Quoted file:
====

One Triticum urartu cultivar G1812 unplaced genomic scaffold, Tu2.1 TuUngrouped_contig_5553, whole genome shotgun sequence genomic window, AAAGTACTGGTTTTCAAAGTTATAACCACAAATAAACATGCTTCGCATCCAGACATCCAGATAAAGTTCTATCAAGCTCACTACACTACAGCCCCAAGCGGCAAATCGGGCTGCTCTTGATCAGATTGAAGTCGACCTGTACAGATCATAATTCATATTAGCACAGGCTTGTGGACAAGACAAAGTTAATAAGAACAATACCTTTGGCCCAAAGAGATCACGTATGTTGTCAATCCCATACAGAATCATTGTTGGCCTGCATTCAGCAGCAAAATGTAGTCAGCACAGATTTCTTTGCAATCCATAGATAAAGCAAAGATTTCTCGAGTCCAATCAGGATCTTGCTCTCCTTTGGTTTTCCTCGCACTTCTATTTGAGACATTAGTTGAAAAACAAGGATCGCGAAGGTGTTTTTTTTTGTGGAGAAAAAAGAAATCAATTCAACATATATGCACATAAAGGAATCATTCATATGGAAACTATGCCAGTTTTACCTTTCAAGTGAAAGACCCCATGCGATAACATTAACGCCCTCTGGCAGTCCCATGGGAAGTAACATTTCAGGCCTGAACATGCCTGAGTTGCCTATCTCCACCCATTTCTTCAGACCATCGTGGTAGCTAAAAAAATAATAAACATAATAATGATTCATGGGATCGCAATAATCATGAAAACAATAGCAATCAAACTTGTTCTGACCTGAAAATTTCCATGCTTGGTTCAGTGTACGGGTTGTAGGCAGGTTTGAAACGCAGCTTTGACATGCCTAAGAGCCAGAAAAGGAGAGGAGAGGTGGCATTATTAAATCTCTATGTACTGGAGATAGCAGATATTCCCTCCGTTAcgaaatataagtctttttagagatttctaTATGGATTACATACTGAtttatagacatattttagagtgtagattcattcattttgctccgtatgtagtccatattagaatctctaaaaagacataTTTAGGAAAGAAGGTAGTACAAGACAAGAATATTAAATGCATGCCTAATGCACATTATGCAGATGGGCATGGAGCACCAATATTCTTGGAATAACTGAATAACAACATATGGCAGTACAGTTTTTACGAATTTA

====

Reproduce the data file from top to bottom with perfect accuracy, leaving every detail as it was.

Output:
One Triticum urartu cultivar G1812 unplaced genomic scaffold, Tu2.1 TuUngrouped_contig_5553, whole genome shotgun sequence genomic window, AAAGTACTGGTTTTCAAAGTTATAACCACAAATAAACATGCTTCGCATCCAGACATCCAGATAAAGTTCTATCAAGCTCACTACACTACAGCCCCAAGCGGCAAATCGGGCTGCTCTTGATCAGATTGAAGTCGACCTGTACAGATCATAATTCATATTAGCACAGGCTTGTGGACAAGACAAAGTTAATAAGAACAATACCTTTGGCCCAAAGAGATCACGTATGTTGTCAATCCCATACAGAATCATTGTTGGCCTGCATTCAGCAGCAAAATGTAGTCAGCACAGATTTCTTTGCAATCCATAGATAAAGCAAAGATTTCTCGAGTCCAATCAGGATCTTGCTCTCCTTTGGTTTTCCTCGCACTTCTATTTGAGACATTAGTTGAAAAACAAGGATCGCGAAGGTGTTTTTTTTTGTGGAGAAAAAAGAAATCAATTCAACATATATGCACATAAAGGAATCATTCATATGGAAACTATGCCAGTTTTACCTTTCAAGTGAAAGACCCCATGCGATAACATTAACGCCCTCTGGCAGTCCCATGGGAAGTAACATTTCAGGCCTGAACATGCCTGAGTTGCCTATCTCCACCCATTTCTTCAGACCATCGTGGTAGCTAAAAAAATAATAAACATAATAATGATTCATGGGATCGCAATAATCATGAAAACAATAGCAATCAAACTTGTTCTGACCTGAAAATTTCCATGCTTGGTTCAGTGTACGGGTTGTAGGCAGGTTTGAAACGCAGCTTTGACATGCCTAAGAGCCAGAAAAGGAGAGGAGAGGTGGCATTATTAAATCTCTATGTACTGGAGATAGCAGATATTCCCTCCGTTAcgaaatataagtctttttagagatttctaTATGGATTACATACTGAtttatagacatattttagagtgtagattcattcattttgctccgtatgtagtccatattagaatctctaaaaagacataTTTAGGAAAGAAGGTAGTACAAGACAAGAATATTAAATGCATGCCTAATGCACATTATGCAGATGGGCATGGAGCACCAATATTCTTGGAATAACTGAATAACAACATATGGCAGTACAGTTTTTACGAATTTA